NEW YORK (Reuters) - U.S. exchange operator BATS Global Markets withdrew its initial public offering mid-Friday after it became clear investor confidence had eroded, its chief executive said on Sunday, adding there are no plans for an IPO in the foreseeable future.
BATS’ own stock was to be its first listing, but the IPO ended up a disaster after a software bug briefly sent the price of the shares down from $16 to less than a penny before trading was halted. Later in the day, BATS took the extremely rare step of withdrawing the IPO altogether.
“Basically because we’re an exchange listing our own stock and we’re having trouble operating the auction process and continuous trading as an exchange, it became clear to us that investor confidence had eroded,” Joe Ratterman said in an interview.
“We had a technical blip. It’s completely regrettable and very painful,” he added. “We put other investors and the market’s stability first, and our own needs second. So I think people will give us a shot to re-earn that trust.”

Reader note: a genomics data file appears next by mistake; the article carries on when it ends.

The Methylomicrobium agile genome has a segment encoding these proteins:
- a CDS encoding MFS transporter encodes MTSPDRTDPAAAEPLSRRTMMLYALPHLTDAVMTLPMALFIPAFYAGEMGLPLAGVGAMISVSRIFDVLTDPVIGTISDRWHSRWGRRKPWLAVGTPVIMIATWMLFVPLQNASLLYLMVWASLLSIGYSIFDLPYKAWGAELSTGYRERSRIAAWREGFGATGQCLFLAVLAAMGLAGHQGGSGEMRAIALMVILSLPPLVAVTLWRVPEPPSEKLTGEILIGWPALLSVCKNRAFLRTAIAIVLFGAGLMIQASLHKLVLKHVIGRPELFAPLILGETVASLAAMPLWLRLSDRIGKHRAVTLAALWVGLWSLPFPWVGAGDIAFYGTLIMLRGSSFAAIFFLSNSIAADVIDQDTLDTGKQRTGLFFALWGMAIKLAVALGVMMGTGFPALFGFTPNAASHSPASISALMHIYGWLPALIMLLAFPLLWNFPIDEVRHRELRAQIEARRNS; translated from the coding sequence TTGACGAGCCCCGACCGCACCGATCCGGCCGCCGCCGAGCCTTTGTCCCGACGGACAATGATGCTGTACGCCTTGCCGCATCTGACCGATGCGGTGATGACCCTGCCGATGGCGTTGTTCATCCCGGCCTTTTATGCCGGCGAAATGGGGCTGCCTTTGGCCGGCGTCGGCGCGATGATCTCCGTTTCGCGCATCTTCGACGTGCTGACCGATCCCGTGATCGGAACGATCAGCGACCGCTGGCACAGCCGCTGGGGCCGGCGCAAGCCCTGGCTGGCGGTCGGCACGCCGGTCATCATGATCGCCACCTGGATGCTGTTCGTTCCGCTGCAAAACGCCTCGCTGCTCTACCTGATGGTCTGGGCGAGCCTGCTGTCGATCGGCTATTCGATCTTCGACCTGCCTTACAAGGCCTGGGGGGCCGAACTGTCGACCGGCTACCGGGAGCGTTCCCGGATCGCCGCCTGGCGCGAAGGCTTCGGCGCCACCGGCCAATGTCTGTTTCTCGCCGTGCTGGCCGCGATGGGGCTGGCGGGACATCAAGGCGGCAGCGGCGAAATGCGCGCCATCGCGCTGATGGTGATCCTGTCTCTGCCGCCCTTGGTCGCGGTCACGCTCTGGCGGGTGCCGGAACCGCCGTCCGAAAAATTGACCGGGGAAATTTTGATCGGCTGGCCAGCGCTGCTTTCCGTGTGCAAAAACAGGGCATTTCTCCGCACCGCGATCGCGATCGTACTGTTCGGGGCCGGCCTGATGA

BATS, the third-largest U.S. stock exchange, is owned by many of the world’s largest banks and trading firms. In the last decade, it has taken on the New York Stock Exchange and Nasdaq in the trading of stocks and recently, also wanted to challenge them in listings.
Ratterman’s explanation and mea culpa came hours after Dave Cummings, the exchange’s founder in 2005 and current board director, recommended that it push forward with the long-held IPO plans in the second quarter.
When asked about the proposal, Ratterman, who took the reins from Cummings in 2007, said only that BATS had no plans to go public in the foreseeable future. He said the board would also have to consider Cummings’ other suggestion: that all bonuses at BATS be suspended.
The decision to pull the IPO came after discussions with underwriters and with a board committee, Ratterman said, adding the IPO syndicate desk had heard from some concerned investors.
The U.S. Securities and Exchange Commission was alerted within minutes of BATS’ shares plunging, he said.
Ratterman added that he does not expect legal problems because no BATS shares or money actually changed hands on Friday. Because the auction trades were broken, “no investors will be out,” he said.
Reporting by Jonathan Spicer, Editing by Gary Crosse